Are things moving a bit too fast with connected cars?
A recent CNBC report finds that hacking connected cars is child’s play. And it identifies two readily available hacking devices that it says sell for around $30. One of the devices amplifies the signal of a key-less remote to open a car’s doors or trunk and the other, RollJam, intercepts rolling codes, stores them, and then uses them later.
Forbes says that “[t]he RollJam takes advantage of a design flaw in the protocol that determines how keys communicate with cars. It intercepts ‘rolling codes’, the one-time authentication codes exchanged by car and key that change with each lock and unlock. Because there’s no timeout on the codes, RollJam can intercept them to ensure they never reach the car, and so can be used later on.” The devices may also be used to open garage doors, potentially allowing access to peoples’ homes.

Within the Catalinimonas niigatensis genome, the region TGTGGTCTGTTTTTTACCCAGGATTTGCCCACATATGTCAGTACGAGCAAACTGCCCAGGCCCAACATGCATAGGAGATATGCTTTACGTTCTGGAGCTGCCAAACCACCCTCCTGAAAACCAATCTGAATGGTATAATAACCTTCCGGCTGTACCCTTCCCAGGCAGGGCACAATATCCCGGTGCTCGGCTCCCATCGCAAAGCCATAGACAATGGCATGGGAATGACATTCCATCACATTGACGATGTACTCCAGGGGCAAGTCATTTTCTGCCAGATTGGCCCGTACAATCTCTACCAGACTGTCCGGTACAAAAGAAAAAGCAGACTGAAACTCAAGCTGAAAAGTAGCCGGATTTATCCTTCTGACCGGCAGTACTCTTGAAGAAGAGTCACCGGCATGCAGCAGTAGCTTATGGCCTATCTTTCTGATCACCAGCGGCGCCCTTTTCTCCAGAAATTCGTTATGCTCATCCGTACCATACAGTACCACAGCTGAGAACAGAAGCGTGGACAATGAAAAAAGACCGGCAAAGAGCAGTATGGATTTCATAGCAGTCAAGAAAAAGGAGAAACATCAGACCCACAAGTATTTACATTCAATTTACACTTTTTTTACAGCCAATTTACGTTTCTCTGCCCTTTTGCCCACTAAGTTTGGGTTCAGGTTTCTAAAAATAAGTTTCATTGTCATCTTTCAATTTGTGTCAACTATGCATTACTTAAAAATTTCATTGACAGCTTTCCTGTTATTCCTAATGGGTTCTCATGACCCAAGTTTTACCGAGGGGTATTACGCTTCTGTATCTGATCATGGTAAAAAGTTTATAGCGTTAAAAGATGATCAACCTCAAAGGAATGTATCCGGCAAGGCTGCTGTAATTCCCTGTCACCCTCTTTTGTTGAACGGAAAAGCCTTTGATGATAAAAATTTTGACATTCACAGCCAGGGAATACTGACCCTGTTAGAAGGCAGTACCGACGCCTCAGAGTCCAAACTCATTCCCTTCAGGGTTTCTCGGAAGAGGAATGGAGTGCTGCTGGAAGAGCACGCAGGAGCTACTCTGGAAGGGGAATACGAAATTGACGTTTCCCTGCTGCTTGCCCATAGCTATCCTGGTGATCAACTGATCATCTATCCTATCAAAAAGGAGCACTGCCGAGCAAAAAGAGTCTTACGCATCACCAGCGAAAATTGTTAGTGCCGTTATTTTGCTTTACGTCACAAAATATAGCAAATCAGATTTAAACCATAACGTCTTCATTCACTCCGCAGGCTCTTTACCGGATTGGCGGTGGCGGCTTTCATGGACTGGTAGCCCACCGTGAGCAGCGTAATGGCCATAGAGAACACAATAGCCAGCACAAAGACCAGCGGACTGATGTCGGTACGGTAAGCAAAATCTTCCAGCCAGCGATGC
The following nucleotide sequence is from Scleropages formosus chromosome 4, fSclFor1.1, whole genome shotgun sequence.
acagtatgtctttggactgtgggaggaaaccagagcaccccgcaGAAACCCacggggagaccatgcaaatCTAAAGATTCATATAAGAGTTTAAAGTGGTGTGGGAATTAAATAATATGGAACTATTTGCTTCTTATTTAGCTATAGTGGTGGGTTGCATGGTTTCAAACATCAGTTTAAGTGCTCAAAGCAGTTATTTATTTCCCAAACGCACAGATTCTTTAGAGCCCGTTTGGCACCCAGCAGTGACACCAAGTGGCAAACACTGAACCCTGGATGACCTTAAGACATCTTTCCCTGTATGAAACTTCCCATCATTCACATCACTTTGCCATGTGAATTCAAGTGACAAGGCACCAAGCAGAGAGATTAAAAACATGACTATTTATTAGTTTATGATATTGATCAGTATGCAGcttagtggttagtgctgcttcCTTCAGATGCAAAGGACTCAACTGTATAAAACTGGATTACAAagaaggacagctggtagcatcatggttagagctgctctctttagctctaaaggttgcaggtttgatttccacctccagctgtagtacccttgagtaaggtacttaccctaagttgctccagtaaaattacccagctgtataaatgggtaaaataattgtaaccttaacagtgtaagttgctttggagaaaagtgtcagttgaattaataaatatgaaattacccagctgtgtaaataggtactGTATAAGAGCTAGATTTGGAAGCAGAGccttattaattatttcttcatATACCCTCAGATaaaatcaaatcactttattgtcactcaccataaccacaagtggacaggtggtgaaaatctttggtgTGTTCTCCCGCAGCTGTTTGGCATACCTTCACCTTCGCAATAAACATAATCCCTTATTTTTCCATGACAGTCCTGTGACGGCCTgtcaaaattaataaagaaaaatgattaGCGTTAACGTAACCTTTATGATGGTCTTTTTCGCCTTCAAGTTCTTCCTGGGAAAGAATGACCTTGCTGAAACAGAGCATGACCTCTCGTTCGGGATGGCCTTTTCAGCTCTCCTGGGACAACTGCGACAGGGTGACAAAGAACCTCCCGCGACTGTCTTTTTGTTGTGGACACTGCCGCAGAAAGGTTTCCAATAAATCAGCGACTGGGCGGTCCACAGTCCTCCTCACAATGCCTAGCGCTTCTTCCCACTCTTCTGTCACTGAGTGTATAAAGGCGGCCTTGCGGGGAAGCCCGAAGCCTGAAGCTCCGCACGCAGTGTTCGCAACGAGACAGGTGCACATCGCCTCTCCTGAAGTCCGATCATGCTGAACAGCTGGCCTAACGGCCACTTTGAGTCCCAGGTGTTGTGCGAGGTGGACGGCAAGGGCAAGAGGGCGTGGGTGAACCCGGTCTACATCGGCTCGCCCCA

Do the risks associated with key-less technologies outweigh the benefits? Is convenience compromising security? Is enough being done to identify and try and eliminate the risks new technology brings with it? Once design vulnerabilities are exposed, are product makers acting responsibly to correct them? Either way, do the design vulnerabilities expose manufacturers to liability risk?
These are all questions that product must grapple with and they move forward with introducing and expanding connected technology use. More on this topic shortly.